We can hear protests from Bentonville that community involvement has long been a core value. Wal-Mart certainly runs lots of ads showing good works done by the company and its happy employees. But its reputation has been damaged by bulldozing tactics and questions about how it treats workers.
It's starting to lose. When a city council in California rejected its big box, Wal-Mart tried to stuff the ballot box with a voter referendum-and failed. Los Angeles may ban new supercenters; Chicago politicians wonder what they can demand before letting Wal-Mart in.
Wal-Mart let others (often, unions) define it (basically, a sweatshop with greeters). Yet it has good stories to tell-how efficiency benefits customers, how it creates jobs. Wal-Mart could show key suppliers' sizable employment in towns where it wants to open. It's thrown a bone to some suppliers by allowing small price increases. It's also making good moves such as veering from cookie-cutter building designs to make stores better fit the environs.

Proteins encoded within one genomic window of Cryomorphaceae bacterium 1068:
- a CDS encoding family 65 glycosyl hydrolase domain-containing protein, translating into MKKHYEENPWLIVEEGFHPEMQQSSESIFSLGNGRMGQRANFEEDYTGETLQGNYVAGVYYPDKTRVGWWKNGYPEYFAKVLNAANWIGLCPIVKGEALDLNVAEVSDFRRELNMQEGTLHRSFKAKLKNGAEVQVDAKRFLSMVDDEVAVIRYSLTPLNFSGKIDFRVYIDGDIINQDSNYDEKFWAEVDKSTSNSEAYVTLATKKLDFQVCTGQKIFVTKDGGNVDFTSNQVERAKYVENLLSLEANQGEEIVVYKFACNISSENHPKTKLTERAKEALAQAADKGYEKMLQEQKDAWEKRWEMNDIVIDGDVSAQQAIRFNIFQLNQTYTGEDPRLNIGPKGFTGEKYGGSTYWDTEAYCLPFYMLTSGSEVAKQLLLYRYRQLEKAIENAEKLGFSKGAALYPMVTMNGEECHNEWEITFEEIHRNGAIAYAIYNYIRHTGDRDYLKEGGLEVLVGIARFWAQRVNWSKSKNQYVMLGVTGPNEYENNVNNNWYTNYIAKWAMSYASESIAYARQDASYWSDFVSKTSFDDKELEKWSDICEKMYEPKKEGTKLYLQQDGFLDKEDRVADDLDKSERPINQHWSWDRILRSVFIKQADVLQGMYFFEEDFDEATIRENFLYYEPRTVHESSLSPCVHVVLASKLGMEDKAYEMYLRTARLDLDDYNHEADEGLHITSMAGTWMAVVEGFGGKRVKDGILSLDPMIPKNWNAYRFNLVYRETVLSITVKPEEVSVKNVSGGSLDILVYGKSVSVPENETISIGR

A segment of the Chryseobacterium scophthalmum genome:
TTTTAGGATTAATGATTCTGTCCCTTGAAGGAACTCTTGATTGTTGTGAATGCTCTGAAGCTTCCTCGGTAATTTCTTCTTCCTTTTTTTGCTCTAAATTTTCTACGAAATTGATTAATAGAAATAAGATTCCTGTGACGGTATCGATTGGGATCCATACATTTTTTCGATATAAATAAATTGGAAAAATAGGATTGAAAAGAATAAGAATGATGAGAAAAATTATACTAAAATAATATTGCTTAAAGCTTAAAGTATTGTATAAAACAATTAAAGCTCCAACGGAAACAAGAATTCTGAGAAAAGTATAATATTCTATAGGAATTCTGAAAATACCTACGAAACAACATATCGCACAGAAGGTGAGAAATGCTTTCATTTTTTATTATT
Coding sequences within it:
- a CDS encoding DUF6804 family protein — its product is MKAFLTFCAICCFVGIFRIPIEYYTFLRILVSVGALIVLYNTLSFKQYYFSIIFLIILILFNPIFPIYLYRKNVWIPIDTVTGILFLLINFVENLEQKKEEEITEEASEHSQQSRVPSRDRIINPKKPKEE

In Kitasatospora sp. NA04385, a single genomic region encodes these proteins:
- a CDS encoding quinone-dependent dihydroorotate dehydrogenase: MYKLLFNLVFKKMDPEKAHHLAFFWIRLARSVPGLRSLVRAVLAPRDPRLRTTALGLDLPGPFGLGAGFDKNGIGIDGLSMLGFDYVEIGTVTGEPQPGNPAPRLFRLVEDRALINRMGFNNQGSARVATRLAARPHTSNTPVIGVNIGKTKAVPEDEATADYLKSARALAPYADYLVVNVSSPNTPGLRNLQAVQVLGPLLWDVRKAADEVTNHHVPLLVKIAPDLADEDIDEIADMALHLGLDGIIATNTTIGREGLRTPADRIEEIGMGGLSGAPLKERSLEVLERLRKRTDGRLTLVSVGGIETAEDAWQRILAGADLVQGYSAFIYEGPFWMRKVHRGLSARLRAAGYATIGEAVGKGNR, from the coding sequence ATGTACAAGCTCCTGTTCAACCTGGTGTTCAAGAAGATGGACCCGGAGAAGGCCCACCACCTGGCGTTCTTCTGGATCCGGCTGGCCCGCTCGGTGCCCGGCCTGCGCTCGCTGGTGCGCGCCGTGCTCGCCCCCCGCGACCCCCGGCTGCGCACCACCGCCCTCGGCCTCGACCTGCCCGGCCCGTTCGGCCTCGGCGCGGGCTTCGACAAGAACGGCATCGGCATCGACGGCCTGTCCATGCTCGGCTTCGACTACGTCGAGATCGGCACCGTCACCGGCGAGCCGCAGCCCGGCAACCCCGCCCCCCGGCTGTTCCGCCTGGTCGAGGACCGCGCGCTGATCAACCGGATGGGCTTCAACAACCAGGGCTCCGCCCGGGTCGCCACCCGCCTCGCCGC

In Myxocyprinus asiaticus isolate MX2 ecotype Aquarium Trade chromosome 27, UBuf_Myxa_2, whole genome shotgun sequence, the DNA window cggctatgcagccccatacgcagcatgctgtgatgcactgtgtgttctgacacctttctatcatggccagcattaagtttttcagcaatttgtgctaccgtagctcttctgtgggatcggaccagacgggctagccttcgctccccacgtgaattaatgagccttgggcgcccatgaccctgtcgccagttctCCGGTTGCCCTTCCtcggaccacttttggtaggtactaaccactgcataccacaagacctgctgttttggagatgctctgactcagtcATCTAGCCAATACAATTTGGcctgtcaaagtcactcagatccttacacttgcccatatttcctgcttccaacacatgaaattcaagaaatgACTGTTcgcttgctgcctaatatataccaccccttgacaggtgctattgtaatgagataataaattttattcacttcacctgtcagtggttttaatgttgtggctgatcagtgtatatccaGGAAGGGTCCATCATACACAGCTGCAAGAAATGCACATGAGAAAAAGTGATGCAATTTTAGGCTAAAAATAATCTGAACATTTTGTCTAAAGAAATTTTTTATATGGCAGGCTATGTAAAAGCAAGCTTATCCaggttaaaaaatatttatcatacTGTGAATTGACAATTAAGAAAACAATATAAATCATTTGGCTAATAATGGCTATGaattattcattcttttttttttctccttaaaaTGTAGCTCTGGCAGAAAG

But it needs to reset the agenda to demonstrate corporate citizenship. Ronald McDonald Houses do good; the Kresge Foundation (created by Kmart Corp.'s founder) for nearly a century has done good; surely Wal-Mart can do something remarkable on a major issue such as education.
Nemesis Target Corp. has a long history of community involvement and cites that in its 10-K filing as a competitive advantage. Target formally evaluates its CEO in part on community relations and involvement. Let's see Wal-Mart beat Target in this arena. It's in Wal-Mart's self-interest to stop pushing to the limit, to back off, to be good and do good. Wal-Mart has a brain. It needs a heart.